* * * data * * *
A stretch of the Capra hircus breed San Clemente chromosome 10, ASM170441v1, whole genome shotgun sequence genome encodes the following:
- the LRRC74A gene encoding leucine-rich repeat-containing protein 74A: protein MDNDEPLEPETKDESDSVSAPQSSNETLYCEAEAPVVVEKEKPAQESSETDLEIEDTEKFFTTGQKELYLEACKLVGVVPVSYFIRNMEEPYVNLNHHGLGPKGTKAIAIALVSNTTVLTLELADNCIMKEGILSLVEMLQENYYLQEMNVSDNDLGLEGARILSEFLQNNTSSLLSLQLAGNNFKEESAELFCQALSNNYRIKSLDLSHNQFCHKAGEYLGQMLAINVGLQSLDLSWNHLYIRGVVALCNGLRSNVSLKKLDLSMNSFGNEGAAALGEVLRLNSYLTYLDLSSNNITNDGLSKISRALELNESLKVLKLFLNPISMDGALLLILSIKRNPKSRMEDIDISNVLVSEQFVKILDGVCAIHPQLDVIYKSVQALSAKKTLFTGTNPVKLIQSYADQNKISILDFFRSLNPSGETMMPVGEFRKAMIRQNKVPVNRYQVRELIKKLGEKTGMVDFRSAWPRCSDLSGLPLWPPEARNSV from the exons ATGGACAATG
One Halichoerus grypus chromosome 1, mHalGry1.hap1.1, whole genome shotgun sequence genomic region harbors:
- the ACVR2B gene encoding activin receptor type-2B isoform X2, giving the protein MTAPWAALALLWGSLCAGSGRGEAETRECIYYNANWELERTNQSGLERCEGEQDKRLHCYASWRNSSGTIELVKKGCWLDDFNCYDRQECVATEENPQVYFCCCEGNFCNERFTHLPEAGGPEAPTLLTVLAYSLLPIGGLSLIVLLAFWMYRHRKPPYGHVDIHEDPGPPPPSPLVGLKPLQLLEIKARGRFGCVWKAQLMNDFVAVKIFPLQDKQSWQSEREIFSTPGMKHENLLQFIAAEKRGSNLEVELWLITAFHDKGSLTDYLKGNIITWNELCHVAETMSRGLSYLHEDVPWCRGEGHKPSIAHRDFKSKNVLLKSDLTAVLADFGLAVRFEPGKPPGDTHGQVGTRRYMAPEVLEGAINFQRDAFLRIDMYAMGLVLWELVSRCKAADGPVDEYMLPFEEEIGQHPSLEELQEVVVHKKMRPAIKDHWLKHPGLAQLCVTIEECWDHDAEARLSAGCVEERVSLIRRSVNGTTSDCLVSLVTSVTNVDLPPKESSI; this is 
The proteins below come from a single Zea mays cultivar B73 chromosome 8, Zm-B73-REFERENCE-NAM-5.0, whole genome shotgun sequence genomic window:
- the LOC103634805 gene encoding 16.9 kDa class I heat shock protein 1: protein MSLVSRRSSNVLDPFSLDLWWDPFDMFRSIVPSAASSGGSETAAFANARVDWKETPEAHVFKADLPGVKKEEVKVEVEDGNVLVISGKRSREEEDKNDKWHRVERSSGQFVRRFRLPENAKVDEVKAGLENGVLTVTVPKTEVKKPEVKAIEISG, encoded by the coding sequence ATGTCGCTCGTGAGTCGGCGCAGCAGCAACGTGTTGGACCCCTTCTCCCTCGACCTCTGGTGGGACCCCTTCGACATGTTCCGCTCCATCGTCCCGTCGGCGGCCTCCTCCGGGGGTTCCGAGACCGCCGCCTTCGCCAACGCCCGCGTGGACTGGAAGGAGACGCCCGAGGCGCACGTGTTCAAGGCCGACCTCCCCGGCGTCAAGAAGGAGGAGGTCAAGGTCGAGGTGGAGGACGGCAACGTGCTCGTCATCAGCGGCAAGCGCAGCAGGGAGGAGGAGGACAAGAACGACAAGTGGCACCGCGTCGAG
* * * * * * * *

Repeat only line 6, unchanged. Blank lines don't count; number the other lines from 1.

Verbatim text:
- the LOC103634805 gene encoding 16.9 kDa class I heat shock protein 1: protein MSLVSRRSSNVLDPFSLDLWWDPFDMFRSIVPSAASSGGSETAAFANARVDWKETPEAHVFKADLPGVKKEEVKVEVEDGNVLVISGKRSREEEDKNDKWHRVERSSGQFVRRFRLPENAKVDEVKAGLENGVLTVTVPKTEVKKPEVKAIEISG, encoded by the coding sequence ATGTCGCTCGTGAGTCGGCGCAGCAGCAACGTGTTGGACCCCTTCTCCCTCGACCTCTGGTGGGACCCCTTCGACATGTTCCGCTCCATCGTCCCGTCGGCGGCCTCCTCCGGGGGTTCCGAGACCGCCGCCTTCGCCAACGCCCGCGTGGACTGGAAGGAGACGCCCGAGGCGCACGTGTTCAAGGCCGACCTCCCCGGCGTCAAGAAGGAGGAGGTCAAGGTCGAGGTGGAGGACGGCAACGTGCTCGTCATCAGCGGCAAGCGCAGCAGGGAGGAGGAGGACAAGAACGACAAGTGGCACCGCGTCGAG